8 years ago
| Commerce, Communications Committee chairmen seek public input
| on fundamental questions about federal regulation of
| It's generally acknowledged that the Communications Act --
| first enacted four score years ago and not substantially
| updated in nearly 20 years -- is ill-suited for regulation of
| the 21st Century communications landscape. And now two well-
| placed members of Congress have announced the start of an
| effort to update the Act and perhaps restructure the FCC
| Given the prominence of the folks making that announcement,
| anyone subject to the FCC's regulatory reach should pay
| attention. But before you get overcome with visions of
| sweeping change just around the corner, it's important to
| temper your expectations with a healthy splash of reality: any
| significant change to the Act that may occur isn't likely to
| happen in the immediate future, if at all.
| The two gentlemen responsible for the latest initiative are
| Fred Upton (R-MI) and Greg Walden (R-OR), the Chairs of,
| respectively, the House Energy and Commerce Committee and that
| Committee's Communications and Technology Subcommittee. You
| can see them explain their plans in a 13-minute video posted
| von the Committee's website. To summarize: Noting that (a) the
| FCC first opened its doors in the Great Depression and (b) the
| last time the Act was amended, 56 kb/s by dial-up modem was
| the state of the art, Upton and Walden sensibly feel that it's
| time to talk about an update.
| The emphasis, though, is more on the "talk" part than the
| "update" part.
Well, I can think of a few things for Upton and Walden to consider.
First off, Congress should coordinate (or merge) the laws governing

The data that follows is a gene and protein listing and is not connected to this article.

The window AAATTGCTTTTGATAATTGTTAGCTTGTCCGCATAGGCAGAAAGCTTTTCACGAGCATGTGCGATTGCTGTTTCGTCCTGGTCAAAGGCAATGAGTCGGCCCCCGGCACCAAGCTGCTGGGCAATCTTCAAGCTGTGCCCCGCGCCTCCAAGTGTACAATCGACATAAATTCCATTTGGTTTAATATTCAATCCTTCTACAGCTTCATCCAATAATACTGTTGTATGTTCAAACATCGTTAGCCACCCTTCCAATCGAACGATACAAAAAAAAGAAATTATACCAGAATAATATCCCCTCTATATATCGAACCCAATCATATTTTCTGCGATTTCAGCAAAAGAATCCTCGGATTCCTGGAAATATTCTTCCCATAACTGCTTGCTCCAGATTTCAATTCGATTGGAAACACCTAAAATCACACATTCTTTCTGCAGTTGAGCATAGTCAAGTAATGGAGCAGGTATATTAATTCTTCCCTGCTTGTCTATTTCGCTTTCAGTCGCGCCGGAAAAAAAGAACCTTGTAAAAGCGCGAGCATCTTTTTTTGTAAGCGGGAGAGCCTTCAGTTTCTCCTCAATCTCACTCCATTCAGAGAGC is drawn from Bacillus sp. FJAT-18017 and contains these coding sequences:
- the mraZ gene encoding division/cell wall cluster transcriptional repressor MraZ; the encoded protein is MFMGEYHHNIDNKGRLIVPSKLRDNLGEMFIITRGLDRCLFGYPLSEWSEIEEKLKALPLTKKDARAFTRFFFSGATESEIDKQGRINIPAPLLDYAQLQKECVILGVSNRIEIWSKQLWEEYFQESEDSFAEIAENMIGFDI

telephone and cable TV networks. Under current law, telcos are regulated
under Title II of the Communications Act, but CATVs are regulated under
Title VI. Yet the two industries have been invading each other's markets
for years, and their product lines are becoming increasingly similar.
Furthermore their differing distribution technologies -- coax v. copper
wires -- are merging as both industries deploy fiber optic distribution
Secondly, Congress should address the retransmission-consent issue. It's
certainly no secret that retrans-consent battles have been the source of
numerous broadcast-signal shutdowns resulting from the failure of broadcast
licensees and MVPDs (CATV, telco, satellite) to reach agreements. Speaking
as an ex-cable guy, I'd like to see the entire retrans mechanism repealed
outright. But failing that, Congress might consider other procedures to
avoid shutdowns. The most obvious is contained in the Video CHOICE
(Consumers Have Options in Choosing Entertainment) Act sponsored by
Representative Anna G. Eshoo (D-CA) . Alternatively, Congress might
consider mandatory arbitration or a special court.
Finally, no matter which side wins in the current Aereo case, the losing
side is likely to petition Congress to address the underlying issue: the
right of a third part to retransmit the signal of a broadcast station over
the internet. As I've noted before in this space, the Aereo battle bears
a remarkable similarity to the copyright battle that the CATV industry
fought fifty years ago . CATV won that battle, but its win wasn't
based on the merits of the case. It was based on the then-current
law -- the Copyright Act of 1909 -- which didn't say anything about
television. Although this case is a matter of copyright law, not
communications law, the underlying arguments are closely related to
 "Eshoo Releases Draft Bill to Address TV Programming Pitfalls." By
Anna Eshoo, September 9, 2013.
 "As Aereo threatens to alter TV landscape, major networks promise
a fight." By Neal McLain, April 10, 2013.